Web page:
The Simpsons celebrates 20 years, and Slurpy talk to BBC radio about the reasons behind their success

18 Jan 2010

In January 1990, The Simpsons left their slot on the Tracy Ullman show and began the first series of what was to become a global phenomenon. Homer, Marge, Bart, Lisa, Maggie and friends have starred in 450 episodes of the show, making it the longest running American sitcom ever AND the longest running American entertainment show, going over 21 series and spawning a movie that made $527 million at the box office, not to mention the merchandise which was reckoned to be worth $750 million in 2008 alone.

The show helped change the perception of animation being only for kids, and paved the way for South Park, Family Guy, King of The Hill and Futurama and all of your other favourite animation shows. Seth McFarlane, creative genius behind Family Guy has said "The Simpsons created an audience for Prime Time animation."

Fascinating Fact: On September 11 2001, Seth McFarlane was supposed to be aboard the plane that flew in to the World Trade Center and killed everyone on board. It was only due to a mix up with his travel agent that Seth missed his flight and was able to give the world Family Guy.

From the very beginning, the show has been multi-generational; enjoyed as much by children who can giggle at Bart's 'eat my shorts' attitude as by adults who can relate to the lazy but good hearted Homer or the long suffering Marge. These are real people, with real issues and real feelings (infact they're creator Matt Groening's real family apparently, he named all of his most famous characters after his own family except Bart!). The Simpsons all have their faults, but they're also a strong family unit who look out for one another and always end up making the right decisions. This is a show that adults can enjoy alongside their young ones, laughing often in completely different places as one set of jokes goes over the first generation's head and tickles the funny bone of the next. This is something we're seeing more and more of in animated films at the moment as Producers try to widen the appeal (and therefore the profitability) of their films - Shrek is a wonderful example of this (the first one is anyway - the only thing that the latter two are wonderful examples of is corporate greed and style over substance in my humble opinion).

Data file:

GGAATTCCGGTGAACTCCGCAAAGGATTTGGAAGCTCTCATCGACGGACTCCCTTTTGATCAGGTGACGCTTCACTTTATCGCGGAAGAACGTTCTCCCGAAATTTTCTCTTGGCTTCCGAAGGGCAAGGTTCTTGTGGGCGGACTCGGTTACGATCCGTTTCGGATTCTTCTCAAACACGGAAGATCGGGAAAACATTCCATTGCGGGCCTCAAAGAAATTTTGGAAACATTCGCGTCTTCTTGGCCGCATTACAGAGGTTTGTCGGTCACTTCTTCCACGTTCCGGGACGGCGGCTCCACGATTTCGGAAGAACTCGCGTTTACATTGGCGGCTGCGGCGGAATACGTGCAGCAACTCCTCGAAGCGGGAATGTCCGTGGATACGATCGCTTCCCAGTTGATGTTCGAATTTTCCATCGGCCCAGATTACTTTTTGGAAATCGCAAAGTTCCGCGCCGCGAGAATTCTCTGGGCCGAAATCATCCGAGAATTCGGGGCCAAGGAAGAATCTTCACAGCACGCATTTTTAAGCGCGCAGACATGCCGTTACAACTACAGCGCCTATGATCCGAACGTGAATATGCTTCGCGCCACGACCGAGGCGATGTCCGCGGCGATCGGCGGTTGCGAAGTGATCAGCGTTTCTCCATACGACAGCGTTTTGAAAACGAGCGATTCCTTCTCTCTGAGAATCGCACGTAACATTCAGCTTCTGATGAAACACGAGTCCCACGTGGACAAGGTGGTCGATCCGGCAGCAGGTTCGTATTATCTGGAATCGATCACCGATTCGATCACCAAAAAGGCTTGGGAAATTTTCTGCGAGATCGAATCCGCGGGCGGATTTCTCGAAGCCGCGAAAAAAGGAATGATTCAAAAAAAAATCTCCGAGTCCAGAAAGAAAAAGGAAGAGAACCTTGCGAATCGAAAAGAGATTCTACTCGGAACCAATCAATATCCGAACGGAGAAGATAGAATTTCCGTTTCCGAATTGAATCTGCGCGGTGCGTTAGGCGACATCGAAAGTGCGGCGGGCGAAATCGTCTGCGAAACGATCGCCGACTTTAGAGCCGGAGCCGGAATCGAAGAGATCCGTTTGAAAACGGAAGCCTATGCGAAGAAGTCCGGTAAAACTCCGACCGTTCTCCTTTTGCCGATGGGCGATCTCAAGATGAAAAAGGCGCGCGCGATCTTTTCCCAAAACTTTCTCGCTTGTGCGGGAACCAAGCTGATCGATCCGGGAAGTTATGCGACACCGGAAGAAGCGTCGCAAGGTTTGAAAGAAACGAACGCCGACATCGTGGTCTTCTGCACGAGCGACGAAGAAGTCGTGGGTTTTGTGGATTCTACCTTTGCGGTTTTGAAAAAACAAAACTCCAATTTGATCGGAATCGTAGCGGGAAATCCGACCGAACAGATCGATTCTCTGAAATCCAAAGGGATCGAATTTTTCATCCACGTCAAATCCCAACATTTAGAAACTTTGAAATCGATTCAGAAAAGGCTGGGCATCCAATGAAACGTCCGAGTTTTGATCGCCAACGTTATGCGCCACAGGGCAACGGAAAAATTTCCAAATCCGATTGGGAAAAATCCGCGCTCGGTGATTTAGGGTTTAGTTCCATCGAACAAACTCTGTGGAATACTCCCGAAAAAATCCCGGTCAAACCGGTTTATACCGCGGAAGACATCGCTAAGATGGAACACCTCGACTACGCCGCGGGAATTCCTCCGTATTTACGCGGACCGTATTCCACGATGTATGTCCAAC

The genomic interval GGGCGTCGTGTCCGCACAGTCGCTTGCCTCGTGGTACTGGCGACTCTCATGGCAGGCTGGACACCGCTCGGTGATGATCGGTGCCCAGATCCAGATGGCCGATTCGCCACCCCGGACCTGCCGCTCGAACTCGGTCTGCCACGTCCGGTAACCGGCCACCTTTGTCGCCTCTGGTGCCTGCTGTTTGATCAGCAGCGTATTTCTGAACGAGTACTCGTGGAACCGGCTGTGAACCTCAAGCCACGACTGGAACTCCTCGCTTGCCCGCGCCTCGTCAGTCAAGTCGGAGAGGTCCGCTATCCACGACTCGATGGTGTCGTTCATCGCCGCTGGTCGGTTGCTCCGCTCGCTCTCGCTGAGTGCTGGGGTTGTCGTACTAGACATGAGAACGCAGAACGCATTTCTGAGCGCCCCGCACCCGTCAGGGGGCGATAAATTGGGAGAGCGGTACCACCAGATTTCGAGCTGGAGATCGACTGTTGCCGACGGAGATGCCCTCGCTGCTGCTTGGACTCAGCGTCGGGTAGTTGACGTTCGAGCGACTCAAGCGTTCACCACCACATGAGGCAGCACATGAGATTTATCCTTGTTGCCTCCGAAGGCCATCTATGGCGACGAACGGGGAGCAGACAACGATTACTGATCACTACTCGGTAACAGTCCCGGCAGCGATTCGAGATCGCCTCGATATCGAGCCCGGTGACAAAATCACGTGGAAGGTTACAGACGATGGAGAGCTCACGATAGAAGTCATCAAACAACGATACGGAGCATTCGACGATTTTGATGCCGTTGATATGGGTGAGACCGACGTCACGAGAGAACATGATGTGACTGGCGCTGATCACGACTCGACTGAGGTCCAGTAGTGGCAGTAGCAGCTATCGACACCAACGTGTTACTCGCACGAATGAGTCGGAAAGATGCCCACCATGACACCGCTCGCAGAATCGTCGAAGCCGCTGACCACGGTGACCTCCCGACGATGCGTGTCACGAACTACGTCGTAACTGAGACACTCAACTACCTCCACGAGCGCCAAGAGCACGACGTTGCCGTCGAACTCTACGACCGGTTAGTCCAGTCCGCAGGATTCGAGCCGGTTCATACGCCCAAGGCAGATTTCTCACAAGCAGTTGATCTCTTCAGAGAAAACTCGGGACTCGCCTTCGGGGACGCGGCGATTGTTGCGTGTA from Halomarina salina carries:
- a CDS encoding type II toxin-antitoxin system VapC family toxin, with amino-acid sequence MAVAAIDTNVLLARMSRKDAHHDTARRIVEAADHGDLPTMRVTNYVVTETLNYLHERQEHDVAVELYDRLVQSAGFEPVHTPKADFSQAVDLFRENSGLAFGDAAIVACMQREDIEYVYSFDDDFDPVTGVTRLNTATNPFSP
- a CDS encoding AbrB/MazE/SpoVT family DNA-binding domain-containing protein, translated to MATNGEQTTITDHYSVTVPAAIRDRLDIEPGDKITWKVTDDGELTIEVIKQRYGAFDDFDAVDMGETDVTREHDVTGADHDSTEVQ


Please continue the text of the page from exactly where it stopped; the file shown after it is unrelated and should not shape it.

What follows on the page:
BBC Radio Surrey and Sussex (formerly BBC Radio Southern Counties) rang us up on Thursday to ask us our opinion on why The Simpsons has gone the distance and to help them celebrate 20 years of yellow mania. The interview is below.

(It should probably be mentioned that I was quite nervous and somehow managed to say South Park instead of the Simpsons in answer to the very first question! Not a great first answer on National Radio, but the interviewer Danny Pike managed to maintain a very professional attitude and not mention it. Unfortunately my friends and colleagues all did!)


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